FAQ's

Workers' Compensations FAQ's

How long after an accident do I have to report it to my employer?

You should report it as soon as possible, but no later than thirty (30) days after the accident or your claim may be denied.

If I pursue a Workers' Compensation claim, does that mean I am suing my employer?

No. Workers' Compensation is not a lawsuit against your employer. It is a claim against the insurance policy that most employers in Florida have to purchase. Your employer has Workers' Compensation insurance to help their injured workers, and you are entitled to benefits if you are injured.

Can I choose my own doctor if I have an accident at work?

Although there are some exceptions, you do not have the right to choose your own doctor in a Workers' Compensation claim. In most instances, the insurance carrier will select the doctor. You do, however, have the right to request a one-time change of doctor. This gives the insurance carrier five (5) days to select a new doctor for you; if they do not do so within five (5) days, then you have the right to seek treatment with a doctor of your choice. However, you can only do this once during your case, so you need to be very careful of your choice.

Can my employer fire me because of the Workers' Compensation claim?

No. An employer will face civil liability if they fire someone solely for filing a Workers' Compensation claim. If your employer fires you because you have a Workers' Compensation claim, you can sue them for wrongful termination.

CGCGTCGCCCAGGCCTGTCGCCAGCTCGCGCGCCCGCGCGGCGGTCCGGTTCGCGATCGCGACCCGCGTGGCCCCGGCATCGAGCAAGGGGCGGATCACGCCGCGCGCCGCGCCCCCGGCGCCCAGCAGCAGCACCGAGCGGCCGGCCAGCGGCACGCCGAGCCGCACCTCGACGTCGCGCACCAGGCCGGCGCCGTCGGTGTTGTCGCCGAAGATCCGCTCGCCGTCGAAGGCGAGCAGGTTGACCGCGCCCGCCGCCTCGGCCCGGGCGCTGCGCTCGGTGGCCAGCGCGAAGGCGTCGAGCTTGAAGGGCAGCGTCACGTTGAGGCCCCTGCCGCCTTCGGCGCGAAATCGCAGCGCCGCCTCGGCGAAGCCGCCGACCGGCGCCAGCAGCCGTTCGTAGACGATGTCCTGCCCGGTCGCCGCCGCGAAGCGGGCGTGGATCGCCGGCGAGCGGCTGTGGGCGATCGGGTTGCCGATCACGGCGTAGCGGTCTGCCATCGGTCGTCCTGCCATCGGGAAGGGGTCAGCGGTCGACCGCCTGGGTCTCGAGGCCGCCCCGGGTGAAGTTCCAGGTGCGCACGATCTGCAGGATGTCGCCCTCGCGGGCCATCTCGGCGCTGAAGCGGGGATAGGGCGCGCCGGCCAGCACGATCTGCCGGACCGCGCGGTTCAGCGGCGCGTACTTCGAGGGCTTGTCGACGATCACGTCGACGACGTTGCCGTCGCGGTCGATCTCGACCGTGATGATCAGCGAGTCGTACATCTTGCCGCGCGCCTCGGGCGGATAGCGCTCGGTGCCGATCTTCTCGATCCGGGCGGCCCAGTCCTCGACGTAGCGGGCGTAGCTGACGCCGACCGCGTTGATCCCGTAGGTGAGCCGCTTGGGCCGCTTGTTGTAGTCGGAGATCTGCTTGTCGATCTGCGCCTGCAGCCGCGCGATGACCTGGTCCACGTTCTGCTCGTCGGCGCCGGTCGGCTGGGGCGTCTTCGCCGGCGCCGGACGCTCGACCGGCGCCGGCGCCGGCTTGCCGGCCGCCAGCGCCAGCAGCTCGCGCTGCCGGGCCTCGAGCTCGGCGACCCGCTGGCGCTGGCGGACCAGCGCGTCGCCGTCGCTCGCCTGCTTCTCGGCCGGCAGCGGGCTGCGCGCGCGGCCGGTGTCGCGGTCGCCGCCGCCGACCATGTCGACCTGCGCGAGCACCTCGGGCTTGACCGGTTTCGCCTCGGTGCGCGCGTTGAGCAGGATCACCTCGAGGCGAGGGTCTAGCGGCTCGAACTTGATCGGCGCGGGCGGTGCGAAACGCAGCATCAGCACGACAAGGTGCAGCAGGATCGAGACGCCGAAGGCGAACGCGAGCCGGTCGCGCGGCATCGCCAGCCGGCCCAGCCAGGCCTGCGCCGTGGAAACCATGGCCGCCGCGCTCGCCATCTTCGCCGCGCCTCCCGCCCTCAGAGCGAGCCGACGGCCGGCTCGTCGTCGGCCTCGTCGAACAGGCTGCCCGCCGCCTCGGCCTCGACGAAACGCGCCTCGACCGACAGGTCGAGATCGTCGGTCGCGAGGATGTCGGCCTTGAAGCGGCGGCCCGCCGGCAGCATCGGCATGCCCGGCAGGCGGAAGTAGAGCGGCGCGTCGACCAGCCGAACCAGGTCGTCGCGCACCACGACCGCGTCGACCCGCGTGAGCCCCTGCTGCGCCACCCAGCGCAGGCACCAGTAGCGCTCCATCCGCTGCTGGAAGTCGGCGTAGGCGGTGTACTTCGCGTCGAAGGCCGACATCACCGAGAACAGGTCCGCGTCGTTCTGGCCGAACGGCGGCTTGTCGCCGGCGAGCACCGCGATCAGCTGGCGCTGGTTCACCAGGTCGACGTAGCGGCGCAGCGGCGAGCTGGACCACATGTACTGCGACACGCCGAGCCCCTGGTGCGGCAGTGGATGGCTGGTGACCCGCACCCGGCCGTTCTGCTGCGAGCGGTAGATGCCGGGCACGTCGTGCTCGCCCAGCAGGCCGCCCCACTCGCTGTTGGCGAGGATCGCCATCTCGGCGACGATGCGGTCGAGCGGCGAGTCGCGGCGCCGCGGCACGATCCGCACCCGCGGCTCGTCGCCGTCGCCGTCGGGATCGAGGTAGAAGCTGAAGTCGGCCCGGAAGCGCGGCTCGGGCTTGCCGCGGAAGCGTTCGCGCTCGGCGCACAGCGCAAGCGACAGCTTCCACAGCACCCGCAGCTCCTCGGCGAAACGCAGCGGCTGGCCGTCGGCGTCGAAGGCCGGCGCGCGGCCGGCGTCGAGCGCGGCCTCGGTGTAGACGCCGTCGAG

Do I have to hire an attorney to protect my rights under Workers' Compensation?

No. You never have to hire an attorney. However, the Workers' Compensation law can be confusing and has many traps for workers. If you want to protect your rights under the Workers' Compensation law, you need to find a qualified Workers' Compensation attorney to handle your case and help you through the maze of the Workers' Compensation law.

Wage & Hour/Overtime FAQ's

When am I entitled to overtime?

Overtime pay of time and a half is due once an employee has worked forty (40) hours in a work week.

What is the law that governs overtime pay?

The federal law governing the payment of wages is called the Fair Labor Standards Act ("FLSA").

If I file an FSLA and prevail, what can I expect to recover?

If an employee prevails on his/her FLSA claim, he/she will typically be entitled to recover back pay for all unpaid overtime, usually beginning two (2) years before the complaint is filed. In some cases, employees are entitled to recover double the amount of unpaid wages, or "liquidated damages." The FLSA requires that the employer, not the employee, reimburse out-of-pocket litigation costs and pay the prevailing employees' attorneys' fees.

What if my Employer averages two work weeks to determine my entitlement to overtime pay? Can they do that?

No.Since overtime is calculated on a week-to-week basis, as stated above, an employer may not average two (2) weeks, even if it represents one pay period. For example, if an employee works 50 hours one week and 30 hours the next, the employer must pay ten (10) hours of overtime for the first week and may not simply pay 80 hours at "straight time" for the pay period.

What if I don't have documentation of my overtime?

The burden is typically on the employer to keep accurate records of time worked by its employees. Where an employer fails to keep accurate time records, Courts typically allow an employee to recover unpaid wages based on a reasonable and realistic estimation of hours worked.

If I quit or get fired from my job, and I don't receive my final paycheck, can I recover this unpaid compensation?

Yes. This is a very common violation of minimum wage law. If you have worked, but have not been paid for your work, your former employer has failed to pay you at least minimum wage, as required by law.